HaveGun

If I go from a 32" tall tire, to a 33" tall tire on my SUV, and do not correct the speedometer, how many fewer miles a year will show on my odometer in a year, or 12,000 miles of driving?

Was talking to my dad about lifting my SUV and going to a 33" tire and he pointed out that doing so would show less miles on the vehicle after some time. How many less is a mystery since I suck at math. I've tried to figure out a formula, but it makes my head hurt.

Meridian7750

Formula for circumference is 2* pi* radius. Pi is approx 3.1416
2*16=32. 32*pi=100.5”, or 8.38’ per revolution of your tire.

At 33” (16.5” radius), you travel 103.67”, or 8.64’ per revolution.

That’s a 3% increase, so you would show only 97% of the actual miles driven in any given period of time.

If you drive an actual 12,000 miles, your odometer will show 97% of that...
11,640 miles.
All numbers are approx, but close enough to get the gist.

awshoot

If I go from a 32" tall tire, to a 33" tall tire on my SUV, and do not correct the speedometer, how many fewer miles a year will show on my odometer in a year, or 12,000 miles of driving?

Was talking to my dad about lifting my SUV and going to a 33" tire and he pointed out that doing so would show less miles on the vehicle after some time. How many less is a mystery since I suck at math. I've tried to figure out a formula, but it makes my head hurt.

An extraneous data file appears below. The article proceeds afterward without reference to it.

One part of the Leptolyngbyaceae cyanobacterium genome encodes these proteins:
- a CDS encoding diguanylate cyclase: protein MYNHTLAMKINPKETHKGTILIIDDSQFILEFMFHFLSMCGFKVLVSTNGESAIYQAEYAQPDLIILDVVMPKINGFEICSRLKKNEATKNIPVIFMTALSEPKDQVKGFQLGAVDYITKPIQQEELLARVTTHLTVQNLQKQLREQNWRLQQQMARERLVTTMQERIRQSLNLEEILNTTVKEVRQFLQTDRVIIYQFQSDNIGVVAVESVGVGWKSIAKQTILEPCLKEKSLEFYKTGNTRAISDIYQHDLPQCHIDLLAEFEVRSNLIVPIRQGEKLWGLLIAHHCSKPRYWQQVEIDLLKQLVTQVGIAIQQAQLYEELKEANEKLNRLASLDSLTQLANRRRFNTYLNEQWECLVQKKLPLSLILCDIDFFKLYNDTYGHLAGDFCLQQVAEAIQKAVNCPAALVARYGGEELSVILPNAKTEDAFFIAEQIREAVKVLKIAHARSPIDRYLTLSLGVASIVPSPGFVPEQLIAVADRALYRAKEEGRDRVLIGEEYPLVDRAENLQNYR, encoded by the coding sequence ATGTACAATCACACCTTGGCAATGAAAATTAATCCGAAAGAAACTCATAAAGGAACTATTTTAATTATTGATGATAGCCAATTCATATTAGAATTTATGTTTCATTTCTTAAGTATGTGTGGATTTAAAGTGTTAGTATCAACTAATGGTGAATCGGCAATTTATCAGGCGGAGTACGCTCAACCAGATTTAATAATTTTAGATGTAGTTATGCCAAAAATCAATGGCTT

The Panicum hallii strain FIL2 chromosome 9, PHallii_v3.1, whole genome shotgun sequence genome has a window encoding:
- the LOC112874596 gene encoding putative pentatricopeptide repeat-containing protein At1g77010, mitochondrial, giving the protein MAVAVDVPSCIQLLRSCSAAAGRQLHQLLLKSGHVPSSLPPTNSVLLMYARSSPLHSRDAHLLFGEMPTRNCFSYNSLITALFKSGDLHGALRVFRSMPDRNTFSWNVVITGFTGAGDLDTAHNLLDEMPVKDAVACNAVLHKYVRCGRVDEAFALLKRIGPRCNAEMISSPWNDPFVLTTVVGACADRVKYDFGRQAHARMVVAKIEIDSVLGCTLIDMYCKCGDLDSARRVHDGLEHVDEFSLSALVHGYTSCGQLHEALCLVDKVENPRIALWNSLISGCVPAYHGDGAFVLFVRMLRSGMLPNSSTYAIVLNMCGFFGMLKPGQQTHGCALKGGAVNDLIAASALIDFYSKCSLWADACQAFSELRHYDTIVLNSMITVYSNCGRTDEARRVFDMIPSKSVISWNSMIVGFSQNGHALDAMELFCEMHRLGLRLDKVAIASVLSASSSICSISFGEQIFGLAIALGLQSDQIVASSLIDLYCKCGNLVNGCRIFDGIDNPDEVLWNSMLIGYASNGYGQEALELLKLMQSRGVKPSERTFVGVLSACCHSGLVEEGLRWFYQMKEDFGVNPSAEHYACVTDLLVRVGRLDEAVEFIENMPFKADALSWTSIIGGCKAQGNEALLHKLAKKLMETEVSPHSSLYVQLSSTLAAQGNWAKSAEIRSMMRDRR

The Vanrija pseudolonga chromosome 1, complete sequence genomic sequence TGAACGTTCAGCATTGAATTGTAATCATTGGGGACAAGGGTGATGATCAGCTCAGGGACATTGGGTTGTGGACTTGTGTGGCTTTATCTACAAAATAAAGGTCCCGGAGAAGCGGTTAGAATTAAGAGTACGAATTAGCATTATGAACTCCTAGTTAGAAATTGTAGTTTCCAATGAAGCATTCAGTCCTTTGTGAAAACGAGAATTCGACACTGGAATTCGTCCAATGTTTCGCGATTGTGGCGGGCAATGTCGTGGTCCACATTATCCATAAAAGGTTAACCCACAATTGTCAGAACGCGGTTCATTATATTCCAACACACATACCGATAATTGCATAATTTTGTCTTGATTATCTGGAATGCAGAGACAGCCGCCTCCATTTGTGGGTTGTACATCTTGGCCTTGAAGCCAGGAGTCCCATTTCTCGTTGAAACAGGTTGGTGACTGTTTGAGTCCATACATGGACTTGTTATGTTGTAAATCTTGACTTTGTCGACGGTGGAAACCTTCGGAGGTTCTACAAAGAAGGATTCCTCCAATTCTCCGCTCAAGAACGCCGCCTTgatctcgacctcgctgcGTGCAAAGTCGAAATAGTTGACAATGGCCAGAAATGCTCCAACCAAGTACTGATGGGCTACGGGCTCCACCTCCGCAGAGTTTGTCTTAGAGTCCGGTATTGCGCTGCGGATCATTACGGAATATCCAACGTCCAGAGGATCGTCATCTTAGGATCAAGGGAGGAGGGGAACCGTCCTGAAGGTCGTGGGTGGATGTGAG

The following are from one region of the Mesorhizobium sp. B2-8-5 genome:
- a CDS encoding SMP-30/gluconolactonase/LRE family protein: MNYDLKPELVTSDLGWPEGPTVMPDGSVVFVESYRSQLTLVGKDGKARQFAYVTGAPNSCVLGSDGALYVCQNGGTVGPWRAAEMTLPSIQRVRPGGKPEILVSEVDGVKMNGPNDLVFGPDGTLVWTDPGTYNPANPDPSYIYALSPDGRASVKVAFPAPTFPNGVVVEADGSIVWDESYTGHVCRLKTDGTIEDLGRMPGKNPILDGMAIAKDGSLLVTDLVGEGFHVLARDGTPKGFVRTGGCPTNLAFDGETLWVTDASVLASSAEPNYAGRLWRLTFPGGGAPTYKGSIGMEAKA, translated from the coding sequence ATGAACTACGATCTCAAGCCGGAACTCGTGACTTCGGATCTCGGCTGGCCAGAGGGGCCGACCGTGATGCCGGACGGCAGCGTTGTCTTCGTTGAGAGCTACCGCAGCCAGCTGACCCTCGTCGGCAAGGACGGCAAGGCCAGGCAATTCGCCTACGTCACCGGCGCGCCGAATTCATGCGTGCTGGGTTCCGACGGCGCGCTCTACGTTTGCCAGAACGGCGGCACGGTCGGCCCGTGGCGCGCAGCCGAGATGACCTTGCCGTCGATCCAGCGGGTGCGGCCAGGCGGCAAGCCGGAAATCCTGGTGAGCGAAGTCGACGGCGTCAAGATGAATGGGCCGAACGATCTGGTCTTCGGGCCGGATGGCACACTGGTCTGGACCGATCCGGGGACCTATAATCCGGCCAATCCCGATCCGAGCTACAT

pi*diameter=circumference
Told=pi*32=100.531
Tnew=pi*33=103.673

The odometer will show fewer miles than you actually travel. You want to know the distance per revolution in a proportional manner of the old to the new tires:

proportion=Told/Tnew=0.96969317
miles recorded=12000*proportion=11636.3

The speedometer will under-report your speed and "think" you go less distance per revolution, so you want to know the proportion of the new distance to the old distance, actual speed will be Tnew/Told=1.03*speedometer reading. So 50 mph would 51.5 mph etc.

I think. ;-)

PaulB47

Just multiply your odometer mileage times (33/32) to get the true mileage. Or go back the other way to get the odo mileage from the true mileage, except how are you going to know what the true mileage really is?

I think odometers are usually off some even with standard tires, just the same way speedometers are. The car manufacturers don't seem too worried about getting exact numbers, and anyway that would be hard to do since tires decrease in diameter during their useful life.

The Heretic

Many modern vehicles have electronic ODOs and also have a setting for adjusting it for different sized tires/wheels.

Certaindeaf

Sounds like a Seinfeld can deposit arbitrage caper.

I can see why his head hurts!!

Unicykle

Havent you heard math is racist, lets keep it clean here guys.

What isn't anymore?

HaveGun

Awesome! Thanks for the responses! So roughly 400 less miles a year on my vehicle; excellent!

Bajablast

This website works well for me:

Just put in the tire sizes and go from there.
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